Liverpool City Region witnesses bus passenger increase
A reduction in the cost of bus operators’ weekly tickets is believed to have contributed to boosting the number of adult users.
Figures from the Liverpool City Region – for the last three months of 2018 – show a nine per cent increase in fare-paying passenger bus journeys compared with the same period in 2017, with an increase (nine per cent) in adult journeys for the first time.
Overall, there has been a 16 per cent increase in fare-paying passenger journeys since 2013/14.
The number of journeys made by young people has driven passenger growth since 2014 thanks to the introduction of the £2.20 MyTicket, which allows under 19s unlimited day travel on any bus across Merseyside.
Furthermore, data released by Transport Focus has shown 91 per cent of paying Merseyside bus users are satisfied or very satisfied with services – the joint highest of any metropolitan area.
The survey also has Merseyside services topping the table for best value outside of London, with 75 per cent of paying bus passengers in the region saying they were satisfied or very satisfied with the value for money offered.
Steve Rotheram, Metro Mayor of the Liverpool City Region, said: “With 80 per cent of public transport journeys in our city region made by bus, we know just how important our bus network is in getting people to work and education and in making the most of their leisure time.
“These figures are encouraging but the job is far from over. We need to continue to work to make our bus network one that supports all who depend on it as well as attracting new users. We now have greater powers at our disposal to make buses even better and we want to hear local people’s views and experiences, through our Big Bus Debate, as we decide which route we go down.”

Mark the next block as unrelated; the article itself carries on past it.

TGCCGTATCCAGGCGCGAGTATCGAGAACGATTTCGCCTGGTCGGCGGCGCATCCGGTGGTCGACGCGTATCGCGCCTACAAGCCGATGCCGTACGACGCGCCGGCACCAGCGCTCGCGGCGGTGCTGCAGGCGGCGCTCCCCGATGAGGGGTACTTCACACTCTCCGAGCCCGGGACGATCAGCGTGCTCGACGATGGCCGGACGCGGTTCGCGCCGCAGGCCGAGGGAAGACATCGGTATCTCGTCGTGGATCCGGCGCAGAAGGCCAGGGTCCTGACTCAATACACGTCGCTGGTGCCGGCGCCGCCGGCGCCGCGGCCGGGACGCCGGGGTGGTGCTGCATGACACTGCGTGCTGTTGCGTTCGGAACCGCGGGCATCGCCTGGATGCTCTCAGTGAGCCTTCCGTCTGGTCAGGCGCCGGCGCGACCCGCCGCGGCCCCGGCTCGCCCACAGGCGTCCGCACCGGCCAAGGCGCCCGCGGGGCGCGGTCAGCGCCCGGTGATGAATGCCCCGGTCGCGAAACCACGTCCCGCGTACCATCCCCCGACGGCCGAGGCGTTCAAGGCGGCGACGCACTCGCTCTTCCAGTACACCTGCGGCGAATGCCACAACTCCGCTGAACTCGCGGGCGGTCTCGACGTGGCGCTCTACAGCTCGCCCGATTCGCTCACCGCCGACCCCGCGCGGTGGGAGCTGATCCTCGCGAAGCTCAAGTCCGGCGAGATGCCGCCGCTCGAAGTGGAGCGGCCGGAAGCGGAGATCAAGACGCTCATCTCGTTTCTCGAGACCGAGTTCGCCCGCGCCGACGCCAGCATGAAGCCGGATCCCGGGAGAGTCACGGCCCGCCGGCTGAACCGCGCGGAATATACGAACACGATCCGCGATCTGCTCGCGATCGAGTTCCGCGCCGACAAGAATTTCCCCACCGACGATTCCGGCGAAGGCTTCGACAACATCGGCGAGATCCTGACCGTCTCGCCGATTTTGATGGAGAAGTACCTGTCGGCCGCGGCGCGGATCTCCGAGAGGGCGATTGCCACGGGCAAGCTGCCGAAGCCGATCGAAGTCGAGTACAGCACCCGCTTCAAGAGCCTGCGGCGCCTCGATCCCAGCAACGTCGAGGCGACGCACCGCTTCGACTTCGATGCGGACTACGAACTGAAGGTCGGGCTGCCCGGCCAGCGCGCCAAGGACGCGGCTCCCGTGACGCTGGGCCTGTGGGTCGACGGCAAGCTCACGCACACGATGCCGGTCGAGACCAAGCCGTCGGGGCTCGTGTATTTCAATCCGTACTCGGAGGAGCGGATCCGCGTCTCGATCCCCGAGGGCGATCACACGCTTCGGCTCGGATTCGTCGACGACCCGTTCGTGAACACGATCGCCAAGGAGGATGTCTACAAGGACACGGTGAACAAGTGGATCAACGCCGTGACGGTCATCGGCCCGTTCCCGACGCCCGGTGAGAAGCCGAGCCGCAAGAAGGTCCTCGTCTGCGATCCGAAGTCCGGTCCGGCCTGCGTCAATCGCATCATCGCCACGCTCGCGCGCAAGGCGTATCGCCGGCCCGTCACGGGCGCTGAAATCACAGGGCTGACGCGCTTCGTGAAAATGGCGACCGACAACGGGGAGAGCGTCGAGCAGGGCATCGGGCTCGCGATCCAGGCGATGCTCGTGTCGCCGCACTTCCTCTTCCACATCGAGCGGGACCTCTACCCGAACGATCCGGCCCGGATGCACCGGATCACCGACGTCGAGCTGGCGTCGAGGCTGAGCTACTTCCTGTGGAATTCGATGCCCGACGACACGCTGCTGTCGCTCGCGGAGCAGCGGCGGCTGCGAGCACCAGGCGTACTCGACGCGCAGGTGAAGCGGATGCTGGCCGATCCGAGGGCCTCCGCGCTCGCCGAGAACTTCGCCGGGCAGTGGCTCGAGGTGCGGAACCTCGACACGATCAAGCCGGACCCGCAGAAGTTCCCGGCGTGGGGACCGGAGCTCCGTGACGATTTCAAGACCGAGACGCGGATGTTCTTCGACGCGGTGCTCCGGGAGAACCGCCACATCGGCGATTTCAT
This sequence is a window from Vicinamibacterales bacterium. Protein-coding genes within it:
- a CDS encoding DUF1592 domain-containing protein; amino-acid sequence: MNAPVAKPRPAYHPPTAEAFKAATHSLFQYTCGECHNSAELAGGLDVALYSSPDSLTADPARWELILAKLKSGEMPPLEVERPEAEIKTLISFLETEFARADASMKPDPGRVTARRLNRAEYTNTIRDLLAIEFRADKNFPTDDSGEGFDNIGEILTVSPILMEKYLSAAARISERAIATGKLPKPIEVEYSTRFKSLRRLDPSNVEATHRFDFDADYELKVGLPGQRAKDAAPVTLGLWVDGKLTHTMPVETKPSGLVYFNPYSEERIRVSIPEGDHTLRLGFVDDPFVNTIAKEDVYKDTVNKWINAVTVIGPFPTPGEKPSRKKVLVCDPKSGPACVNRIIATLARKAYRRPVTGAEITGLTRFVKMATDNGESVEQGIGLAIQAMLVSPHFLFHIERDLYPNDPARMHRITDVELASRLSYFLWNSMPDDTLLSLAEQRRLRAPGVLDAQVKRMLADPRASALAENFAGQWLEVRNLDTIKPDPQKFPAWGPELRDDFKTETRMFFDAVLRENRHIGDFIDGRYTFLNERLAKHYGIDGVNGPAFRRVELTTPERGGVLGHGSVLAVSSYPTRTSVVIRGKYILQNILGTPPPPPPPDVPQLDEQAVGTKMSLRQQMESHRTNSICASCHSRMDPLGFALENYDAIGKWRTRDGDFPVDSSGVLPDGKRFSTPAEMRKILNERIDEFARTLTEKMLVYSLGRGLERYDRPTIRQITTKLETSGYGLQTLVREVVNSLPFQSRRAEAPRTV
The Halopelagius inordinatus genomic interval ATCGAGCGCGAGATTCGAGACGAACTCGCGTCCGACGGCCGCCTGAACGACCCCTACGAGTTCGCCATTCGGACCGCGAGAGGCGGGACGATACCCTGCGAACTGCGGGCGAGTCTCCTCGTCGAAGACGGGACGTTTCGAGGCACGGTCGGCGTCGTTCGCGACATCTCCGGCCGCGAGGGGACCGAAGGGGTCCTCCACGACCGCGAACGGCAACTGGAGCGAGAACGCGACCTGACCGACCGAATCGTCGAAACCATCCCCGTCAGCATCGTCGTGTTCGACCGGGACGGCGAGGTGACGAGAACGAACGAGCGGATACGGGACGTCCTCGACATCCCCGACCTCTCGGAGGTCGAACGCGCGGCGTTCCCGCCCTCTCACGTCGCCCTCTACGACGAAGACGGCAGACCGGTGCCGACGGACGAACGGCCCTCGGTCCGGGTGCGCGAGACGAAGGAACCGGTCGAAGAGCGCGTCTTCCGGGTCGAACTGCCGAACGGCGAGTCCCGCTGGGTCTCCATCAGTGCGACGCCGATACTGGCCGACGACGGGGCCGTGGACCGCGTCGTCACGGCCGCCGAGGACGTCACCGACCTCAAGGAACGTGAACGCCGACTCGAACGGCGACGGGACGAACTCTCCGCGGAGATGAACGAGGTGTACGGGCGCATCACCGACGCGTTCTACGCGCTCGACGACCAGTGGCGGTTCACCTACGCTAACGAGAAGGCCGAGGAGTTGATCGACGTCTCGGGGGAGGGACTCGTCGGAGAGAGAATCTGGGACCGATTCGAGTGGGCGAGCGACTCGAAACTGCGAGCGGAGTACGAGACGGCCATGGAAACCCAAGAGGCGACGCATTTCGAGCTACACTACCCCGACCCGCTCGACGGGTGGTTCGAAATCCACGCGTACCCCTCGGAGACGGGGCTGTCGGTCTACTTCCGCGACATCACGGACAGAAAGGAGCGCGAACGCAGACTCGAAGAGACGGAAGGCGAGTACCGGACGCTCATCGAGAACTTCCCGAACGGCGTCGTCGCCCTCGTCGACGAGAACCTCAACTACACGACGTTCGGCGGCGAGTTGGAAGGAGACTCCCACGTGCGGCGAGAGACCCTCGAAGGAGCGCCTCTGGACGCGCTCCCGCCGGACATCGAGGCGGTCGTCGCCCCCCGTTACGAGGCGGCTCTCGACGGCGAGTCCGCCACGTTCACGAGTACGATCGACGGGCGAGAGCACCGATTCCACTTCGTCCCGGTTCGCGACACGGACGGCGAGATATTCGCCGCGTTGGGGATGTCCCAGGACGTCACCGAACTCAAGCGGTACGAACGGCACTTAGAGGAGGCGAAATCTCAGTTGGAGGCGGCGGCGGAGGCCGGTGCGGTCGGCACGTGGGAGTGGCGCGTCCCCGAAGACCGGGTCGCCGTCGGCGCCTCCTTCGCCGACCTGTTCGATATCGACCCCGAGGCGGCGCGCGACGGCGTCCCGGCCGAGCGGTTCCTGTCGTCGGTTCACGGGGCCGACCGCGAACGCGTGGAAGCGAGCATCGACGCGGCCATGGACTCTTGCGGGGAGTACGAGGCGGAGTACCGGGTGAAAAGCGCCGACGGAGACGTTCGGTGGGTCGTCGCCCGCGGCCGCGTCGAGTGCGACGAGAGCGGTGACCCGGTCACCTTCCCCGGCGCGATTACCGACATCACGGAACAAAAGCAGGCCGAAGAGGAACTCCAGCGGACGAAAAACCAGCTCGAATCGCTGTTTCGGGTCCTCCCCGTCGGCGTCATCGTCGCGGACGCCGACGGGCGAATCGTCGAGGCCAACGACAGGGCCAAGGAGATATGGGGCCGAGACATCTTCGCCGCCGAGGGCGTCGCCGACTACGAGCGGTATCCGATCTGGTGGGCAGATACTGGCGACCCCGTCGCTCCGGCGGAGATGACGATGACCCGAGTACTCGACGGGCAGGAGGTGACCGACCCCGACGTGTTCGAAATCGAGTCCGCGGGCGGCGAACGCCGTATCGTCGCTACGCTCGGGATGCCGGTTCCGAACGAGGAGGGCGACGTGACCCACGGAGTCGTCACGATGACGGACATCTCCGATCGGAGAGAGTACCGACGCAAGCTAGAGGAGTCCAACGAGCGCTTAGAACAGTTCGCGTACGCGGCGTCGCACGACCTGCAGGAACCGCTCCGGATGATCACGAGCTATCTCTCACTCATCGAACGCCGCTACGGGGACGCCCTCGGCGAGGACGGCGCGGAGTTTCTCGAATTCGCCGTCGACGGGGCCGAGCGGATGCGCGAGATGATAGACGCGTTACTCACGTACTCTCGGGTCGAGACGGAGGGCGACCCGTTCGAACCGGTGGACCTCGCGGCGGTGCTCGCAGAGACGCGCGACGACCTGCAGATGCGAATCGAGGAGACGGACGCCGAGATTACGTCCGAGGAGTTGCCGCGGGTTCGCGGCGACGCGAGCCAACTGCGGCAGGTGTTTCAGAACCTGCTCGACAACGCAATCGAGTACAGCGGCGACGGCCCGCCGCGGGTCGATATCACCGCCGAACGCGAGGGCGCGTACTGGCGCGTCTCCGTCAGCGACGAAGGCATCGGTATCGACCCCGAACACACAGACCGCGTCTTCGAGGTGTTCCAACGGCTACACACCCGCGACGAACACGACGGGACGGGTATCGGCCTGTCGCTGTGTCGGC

The ‘Big Bus Debate’ aims to find out what local people want and expect from bus. The next phase will involve on-street surveys in Halton, Knowsley Liverpool, Sefton, St Helens and Wirral during the spring.
The figures are an indication of the ongoing success of the Liverpool City Region Bus Alliance – a formal partnership between Merseytravel, Arriva and Stagecoach to encourage more people to travel by bus.
Transport Portfolio lead for the Liverpool City Region Combined Authority, Councillor Liam Robinson, said: “The Bus Alliance is rightly focusing on the whole customer experience in boosting passenger numbers from the quality and cleanliness of vehicles to better value fares and service information.
“Positively, the growth may also be an indication of our strengthening economy. Our City Region has 7.6 per cent more employees compared with five years ago – people who need ways to get to work. However, just as important are those people who rely on buses to get to the shops, doctors’ appointments and to play a part in their communities and, with the new powers available to us, we are looking very closely at how we can get a network that works for everybody.”
Alongside better value for money fares, the Bus Alliance has seen many other improvements for bus users including Wi-Fi on all services, newer, cleaner, greener buses with an average fleet age of no more than seven years, improved cleaning regimes and established consultation processes when service changes are proposed.
Howard Farrall, Managing Director at Arriva North West, said: “We are continually looking at ways to improve our services and the overall passenger experience, and for this reason we are making a substantial investment in new ticket machines that will allow contactless payments along with upgrades to large proportions of our fleet across the region. It’s great to see that this has been so well received by those who rely on us and our services.”
Bus & Coach